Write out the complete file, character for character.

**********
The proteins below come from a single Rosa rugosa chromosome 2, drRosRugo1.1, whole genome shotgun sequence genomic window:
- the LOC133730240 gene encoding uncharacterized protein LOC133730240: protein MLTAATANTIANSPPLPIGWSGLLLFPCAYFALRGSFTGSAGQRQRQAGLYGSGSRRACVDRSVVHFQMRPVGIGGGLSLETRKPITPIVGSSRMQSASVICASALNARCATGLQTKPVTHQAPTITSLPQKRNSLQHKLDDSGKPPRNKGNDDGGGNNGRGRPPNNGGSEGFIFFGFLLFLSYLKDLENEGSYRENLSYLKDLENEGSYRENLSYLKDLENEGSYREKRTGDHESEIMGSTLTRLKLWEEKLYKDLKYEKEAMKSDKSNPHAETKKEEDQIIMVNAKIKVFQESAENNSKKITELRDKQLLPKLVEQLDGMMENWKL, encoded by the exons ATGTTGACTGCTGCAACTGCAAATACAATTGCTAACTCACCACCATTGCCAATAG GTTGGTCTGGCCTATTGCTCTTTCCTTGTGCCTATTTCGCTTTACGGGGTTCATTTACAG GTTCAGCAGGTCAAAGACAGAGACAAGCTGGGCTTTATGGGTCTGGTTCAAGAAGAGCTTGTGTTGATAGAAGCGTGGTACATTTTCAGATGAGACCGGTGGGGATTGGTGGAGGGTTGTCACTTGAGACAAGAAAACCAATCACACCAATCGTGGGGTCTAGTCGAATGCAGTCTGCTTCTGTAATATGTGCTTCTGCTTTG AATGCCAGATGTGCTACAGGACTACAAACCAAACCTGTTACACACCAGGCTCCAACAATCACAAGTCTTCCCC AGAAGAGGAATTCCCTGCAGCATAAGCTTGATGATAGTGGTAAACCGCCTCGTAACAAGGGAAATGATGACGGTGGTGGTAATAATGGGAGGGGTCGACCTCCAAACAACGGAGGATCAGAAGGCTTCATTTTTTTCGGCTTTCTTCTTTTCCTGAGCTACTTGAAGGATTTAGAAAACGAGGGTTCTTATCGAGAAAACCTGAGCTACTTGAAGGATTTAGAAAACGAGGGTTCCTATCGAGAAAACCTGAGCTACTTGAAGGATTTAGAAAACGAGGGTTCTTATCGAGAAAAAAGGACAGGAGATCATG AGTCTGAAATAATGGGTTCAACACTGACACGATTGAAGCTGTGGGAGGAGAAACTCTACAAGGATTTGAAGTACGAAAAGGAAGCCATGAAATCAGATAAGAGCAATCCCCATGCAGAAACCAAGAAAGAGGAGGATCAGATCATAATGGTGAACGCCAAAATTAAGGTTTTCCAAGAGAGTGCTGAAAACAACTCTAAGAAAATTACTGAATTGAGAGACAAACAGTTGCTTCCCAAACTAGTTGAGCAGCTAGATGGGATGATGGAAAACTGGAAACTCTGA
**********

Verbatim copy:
The proteins below come from a single Rosa rugosa chromosome 2, drRosRugo1.1, whole genome shotgun sequence genomic window:
- the LOC133730240 gene encoding uncharacterized protein LOC133730240: protein MLTAATANTIANSPPLPIGWSGLLLFPCAYFALRGSFTGSAGQRQRQAGLYGSGSRRACVDRSVVHFQMRPVGIGGGLSLETRKPITPIVGSSRMQSASVICASALNARCATGLQTKPVTHQAPTITSLPQKRNSLQHKLDDSGKPPRNKGNDDGGGNNGRGRPPNNGGSEGFIFFGFLLFLSYLKDLENEGSYRENLSYLKDLENEGSYRENLSYLKDLENEGSYREKRTGDHESEIMGSTLTRLKLWEEKLYKDLKYEKEAMKSDKSNPHAETKKEEDQIIMVNAKIKVFQESAENNSKKITELRDKQLLPKLVEQLDGMMENWKL, encoded by the exons ATGTTGACTGCTGCAACTGCAAATACAATTGCTAACTCACCACCATTGCCAATAG GTTGGTCTGGCCTATTGCTCTTTCCTTGTGCCTATTTCGCTTTACGGGGTTCATTTACAG GTTCAGCAGGTCAAAGACAGAGACAAGCTGGGCTTTATGGGTCTGGTTCAAGAAGAGCTTGTGTTGATAGAAGCGTGGTACATTTTCAGATGAGACCGGTGGGGATTGGTGGAGGGTTGTCACTTGAGACAAGAAAACCAATCACACCAATCGTGGGGTCTAGTCGAATGCAGTCTGCTTCTGTAATATGTGCTTCTGCTTTG AATGCCAGATGTGCTACAGGACTACAAACCAAACCTGTTACACACCAGGCTCCAACAATCACAAGTCTTCCCC AGAAGAGGAATTCCCTGCAGCATAAGCTTGATGATAGTGGTAAACCGCCTCGTAACAAGGGAAATGATGACGGTGGTGGTAATAATGGGAGGGGTCGACCTCCAAACAACGGAGGATCAGAAGGCTTCATTTTTTTCGGCTTTCTTCTTTTCCTGAGCTACTTGAAGGATTTAGAAAACGAGGGTTCTTATCGAGAAAACCTGAGCTACTTGAAGGATTTAGAAAACGAGGGTTCCTATCGAGAAAACCTGAGCTACTTGAAGGATTTAGAAAACGAGGGTTCTTATCGAGAAAAAAGGACAGGAGATCATG AGTCTGAAATAATGGGTTCAACACTGACACGATTGAAGCTGTGGGAGGAGAAACTCTACAAGGATTTGAAGTACGAAAAGGAAGCCATGAAATCAGATAAGAGCAATCCCCATGCAGAAACCAAGAAAGAGGAGGATCAGATCATAATGGTGAACGCCAAAATTAAGGTTTTCCAAGAGAGTGCTGAAAACAACTCTAAGAAAATTACTGAATTGAGAGACAAACAGTTGCTTCCCAAACTAGTTGAGCAGCTAGATGGGATGATGGAAAACTGGAAACTCTGA